A significant portion of a long-discussed multi-use development adjacent to Mississippi State University got a major jump start Thursday as state higher education officials approved a lease agreement on the former cotton mill that will anchor the project.
The mill – known as the E.E. Cooley Building – is a key component of the Cotton Mill Marketplace development planned off Highway 12 within walking distance from MSU. The building currently houses much of the university’s physical plant operations.
The Board of Trustees of State Institutions of Higher Learning Board of Trustees approved a plan Thursday in which the the Cotton Mills Development Group (CMDG) would buy land neighboring the Cooley Building for $2.8 million and lease the building for $300,000 annually for 41 years, after which time the property will revert to MSU’s control, according to a statement issued through MSU late Thursday afternoon.
Crews are to renovate the building and turn it into a conference center and 37,000 square feet of office space. The developers will also pay MSU up to $850,000 to relocate operations currently housed in the building, according to the statement.
MSU research centers are expected to lease space in the building. The total project cost will top $64 million.
The facility will be constructed according to International Association of Convention Center standards, making it the only center in a three-state region with this designation.
This could great new opportunities for conventions from organizations which need events held in IACC venues, the statement said.
“I am pleased that the IHL board approved our request to move forward with this important project. This development will afford the opportunity to have a world-class convention center that will support activities on campus and in the community. It will provide a significant economic boost to the entire region,” MSU President Mark Keenum said in a statement Thursday.
The next step in the process
The Cotton Mills Development Group is working on the final stages of the financing package for the development, which will also include a 150-room hotel and buildings with a mixture of office, retail, residential and restaurant space.
The mixed-use development would also include the property to the immediate south of the Cooley Building site that formerly housed a Pizza Hut, the Starkville Cinema 12 and Burger King.
Mark Boutwell of Atlanta, Ga., one of the development group’s partners, said by phone Thursday that Thursday’s IHL approval of the Cooley Building deal is a significant step for the project and that work continues to complete the financing project for the project.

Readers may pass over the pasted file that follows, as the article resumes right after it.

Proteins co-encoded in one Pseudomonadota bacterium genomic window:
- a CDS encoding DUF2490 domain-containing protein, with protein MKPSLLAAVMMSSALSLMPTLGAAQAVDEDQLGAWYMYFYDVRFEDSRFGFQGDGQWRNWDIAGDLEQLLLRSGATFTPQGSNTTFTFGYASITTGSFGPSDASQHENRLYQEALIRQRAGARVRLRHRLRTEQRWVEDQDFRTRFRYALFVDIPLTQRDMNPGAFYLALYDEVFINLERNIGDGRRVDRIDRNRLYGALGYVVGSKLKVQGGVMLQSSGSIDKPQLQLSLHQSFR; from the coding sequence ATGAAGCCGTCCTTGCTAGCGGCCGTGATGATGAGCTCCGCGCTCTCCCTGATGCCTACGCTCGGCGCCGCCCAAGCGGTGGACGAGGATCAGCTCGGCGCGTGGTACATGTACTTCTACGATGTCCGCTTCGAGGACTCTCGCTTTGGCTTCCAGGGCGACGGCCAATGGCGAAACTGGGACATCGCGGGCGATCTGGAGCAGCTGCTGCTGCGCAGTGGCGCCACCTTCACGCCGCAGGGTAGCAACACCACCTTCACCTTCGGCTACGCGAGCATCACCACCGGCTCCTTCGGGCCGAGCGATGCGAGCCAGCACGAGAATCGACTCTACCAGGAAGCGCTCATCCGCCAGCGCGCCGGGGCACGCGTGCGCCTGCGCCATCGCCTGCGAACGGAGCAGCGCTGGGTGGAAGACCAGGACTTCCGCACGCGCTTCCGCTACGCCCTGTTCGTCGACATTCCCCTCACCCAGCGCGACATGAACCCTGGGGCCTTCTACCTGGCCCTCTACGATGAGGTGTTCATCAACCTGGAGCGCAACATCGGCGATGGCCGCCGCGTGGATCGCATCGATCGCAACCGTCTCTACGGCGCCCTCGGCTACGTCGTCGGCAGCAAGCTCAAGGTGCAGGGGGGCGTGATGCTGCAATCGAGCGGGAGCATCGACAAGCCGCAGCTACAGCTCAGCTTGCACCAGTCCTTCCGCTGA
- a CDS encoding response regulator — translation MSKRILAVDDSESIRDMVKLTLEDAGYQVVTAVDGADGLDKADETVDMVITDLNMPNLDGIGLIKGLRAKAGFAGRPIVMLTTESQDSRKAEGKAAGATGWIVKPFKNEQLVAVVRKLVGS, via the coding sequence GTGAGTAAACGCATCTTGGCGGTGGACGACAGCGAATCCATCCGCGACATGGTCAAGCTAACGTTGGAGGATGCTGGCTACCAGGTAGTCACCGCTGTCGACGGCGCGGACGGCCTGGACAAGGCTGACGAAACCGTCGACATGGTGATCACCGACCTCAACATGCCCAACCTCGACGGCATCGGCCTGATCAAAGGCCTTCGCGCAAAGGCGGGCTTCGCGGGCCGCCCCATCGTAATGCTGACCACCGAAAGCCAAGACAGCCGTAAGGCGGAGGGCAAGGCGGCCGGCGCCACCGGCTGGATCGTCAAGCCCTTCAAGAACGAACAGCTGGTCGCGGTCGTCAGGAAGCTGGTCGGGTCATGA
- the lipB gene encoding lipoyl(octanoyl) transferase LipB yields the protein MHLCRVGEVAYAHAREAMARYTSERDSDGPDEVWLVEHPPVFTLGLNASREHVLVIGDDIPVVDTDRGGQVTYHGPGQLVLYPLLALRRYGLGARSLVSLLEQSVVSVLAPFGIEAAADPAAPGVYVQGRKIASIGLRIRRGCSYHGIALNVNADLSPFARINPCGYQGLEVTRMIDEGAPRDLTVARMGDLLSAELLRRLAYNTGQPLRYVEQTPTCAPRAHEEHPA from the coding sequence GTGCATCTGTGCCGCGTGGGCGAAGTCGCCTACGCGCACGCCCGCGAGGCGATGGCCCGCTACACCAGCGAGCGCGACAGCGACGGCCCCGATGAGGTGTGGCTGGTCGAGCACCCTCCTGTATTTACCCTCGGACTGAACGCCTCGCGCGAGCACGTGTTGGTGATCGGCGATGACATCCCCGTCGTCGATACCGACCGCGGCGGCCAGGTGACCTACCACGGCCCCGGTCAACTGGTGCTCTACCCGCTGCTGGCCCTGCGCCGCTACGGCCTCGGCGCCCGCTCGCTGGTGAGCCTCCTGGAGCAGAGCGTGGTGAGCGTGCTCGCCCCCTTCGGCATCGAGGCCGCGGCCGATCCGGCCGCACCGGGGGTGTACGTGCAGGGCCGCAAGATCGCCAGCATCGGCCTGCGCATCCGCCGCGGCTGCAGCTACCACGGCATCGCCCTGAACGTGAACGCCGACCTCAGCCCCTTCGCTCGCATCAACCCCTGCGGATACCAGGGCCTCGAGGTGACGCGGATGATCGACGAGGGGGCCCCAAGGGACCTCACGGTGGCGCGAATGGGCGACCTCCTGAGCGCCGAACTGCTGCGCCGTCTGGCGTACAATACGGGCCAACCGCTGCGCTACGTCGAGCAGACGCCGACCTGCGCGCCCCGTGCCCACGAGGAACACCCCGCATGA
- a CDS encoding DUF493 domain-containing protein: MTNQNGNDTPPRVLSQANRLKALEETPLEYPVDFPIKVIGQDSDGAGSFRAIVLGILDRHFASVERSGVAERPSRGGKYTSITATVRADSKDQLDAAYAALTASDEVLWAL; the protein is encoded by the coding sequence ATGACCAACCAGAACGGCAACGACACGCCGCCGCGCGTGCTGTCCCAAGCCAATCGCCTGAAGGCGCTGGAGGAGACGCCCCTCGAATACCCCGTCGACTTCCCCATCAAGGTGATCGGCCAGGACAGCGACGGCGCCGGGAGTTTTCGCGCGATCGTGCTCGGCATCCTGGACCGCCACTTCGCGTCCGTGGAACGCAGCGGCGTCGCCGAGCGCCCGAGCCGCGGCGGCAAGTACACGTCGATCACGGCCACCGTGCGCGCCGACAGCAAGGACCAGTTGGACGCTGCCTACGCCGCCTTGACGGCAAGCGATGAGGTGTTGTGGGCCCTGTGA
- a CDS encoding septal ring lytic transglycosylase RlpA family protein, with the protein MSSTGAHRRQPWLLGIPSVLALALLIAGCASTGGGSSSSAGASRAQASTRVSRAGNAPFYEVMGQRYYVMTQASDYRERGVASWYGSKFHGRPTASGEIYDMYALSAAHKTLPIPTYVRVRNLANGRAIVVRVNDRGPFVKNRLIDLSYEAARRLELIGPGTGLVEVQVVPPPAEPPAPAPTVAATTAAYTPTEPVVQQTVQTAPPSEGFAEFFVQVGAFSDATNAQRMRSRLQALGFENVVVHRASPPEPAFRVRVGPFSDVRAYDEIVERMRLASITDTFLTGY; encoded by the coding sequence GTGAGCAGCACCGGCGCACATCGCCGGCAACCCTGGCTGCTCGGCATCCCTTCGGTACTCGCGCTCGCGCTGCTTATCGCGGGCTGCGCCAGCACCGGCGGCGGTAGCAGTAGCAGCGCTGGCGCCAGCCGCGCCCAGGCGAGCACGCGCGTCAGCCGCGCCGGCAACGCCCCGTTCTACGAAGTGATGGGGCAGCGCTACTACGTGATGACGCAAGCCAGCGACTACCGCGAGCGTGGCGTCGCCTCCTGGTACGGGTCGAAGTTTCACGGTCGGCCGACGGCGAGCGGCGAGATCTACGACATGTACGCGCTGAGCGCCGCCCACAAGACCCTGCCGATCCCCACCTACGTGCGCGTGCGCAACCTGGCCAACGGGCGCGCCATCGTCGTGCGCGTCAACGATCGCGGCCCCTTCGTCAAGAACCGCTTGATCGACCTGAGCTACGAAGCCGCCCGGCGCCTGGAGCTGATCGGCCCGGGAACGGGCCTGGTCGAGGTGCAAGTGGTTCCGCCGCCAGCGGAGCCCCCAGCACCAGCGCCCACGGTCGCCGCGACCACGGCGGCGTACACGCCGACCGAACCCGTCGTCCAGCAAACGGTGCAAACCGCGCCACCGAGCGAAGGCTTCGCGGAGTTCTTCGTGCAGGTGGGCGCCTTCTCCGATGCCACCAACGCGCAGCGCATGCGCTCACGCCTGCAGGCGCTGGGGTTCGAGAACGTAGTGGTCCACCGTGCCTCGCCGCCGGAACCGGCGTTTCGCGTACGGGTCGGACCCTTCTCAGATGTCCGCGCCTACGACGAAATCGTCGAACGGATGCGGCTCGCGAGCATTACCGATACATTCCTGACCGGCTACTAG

“We’re not home yet, but it’s a critical piece of the pie,” said Boutwell of the IHL Board’s action. “There’s a few final pieces in the financing — tax credits and additional investments — that have to come together. We have all the members of the team in place and we’re accomplishing a tremendous amount right now. We’ve been getting a lot of work done.”
Boutwell said he and his partners — including developer Mark Nicholas of Ridgeland — want to deliver on the project for the community. The bond market for the project is encouraging, Boutwell said.
“The bond market couldn’t be better for this type of project,” Boutwell said. “We’re trying to deliver and not just talk about delivering. We know how important this project could be for Starkville and for Mississippi State University. It does good for the public to see it on the ground.”
The impact on the community
Jon Maynard, president and CEO of the Greater Starkville Development Partnership, said the project is much closer to coming to fruition with the IHL Board’s approval of the Cooley Building deal.
“It’s huge. It’s big deal. The reality of this has been distant for a very long time. Now the reality is very solid,” Maynard said. “What this means is that there is a lot of confidence in the economy in Starkville.”
Acknowledging the significance of Thursday’s events, Starkville Mayor Parker Wiseman also noted that much work lies ahead to bring the project to a point where construction can begin.
“This is certainly a positive step in the right direction. There are still many contingencies that have to be met. While we are optimistic and this is a development project that would be transformational for the City of Starkville, there is still much work that remains to be done before they are set and ready to go. Today was a very good day for the project,” Wiseman said.
The potential economic impact for the community is tremendous, especially with the level of conference center to be constructed at the Cotton Mill Marketplace site, Maynard said.
“The conference center is huge. It brings money in from outside. It means our economy grows with the help of outside dollars. It gives us a visibility that we haven’t previously had,” Maynard said.
From what the development group’s partners have told local officials, the Marketplace will occur in two phases, beginning with the renovation of the Cooley Building and construction of the conference center and hotel. The second phase would be the construction of the mixed use buildings housing retail, restaurant, residential and office space, Maynard said.
“The project’s scope hasn’t changed. Only the phasing has changed,” Maynard said.
Gray Swoope, executive director of the Mississippi Development Authority, said the project is one his agency proudly supports.
“The proposed Cotton Mill development with its hotel, conference center, and both office and retail space, will provide a signature venue for the community that is unique to the market. The facility will draw thousands of users, increase tax revenues in the area and will positively impact the quality of life. MDA is pleased to work with our community partners and the university to provide funding for infrastructure needs,” Swoope said.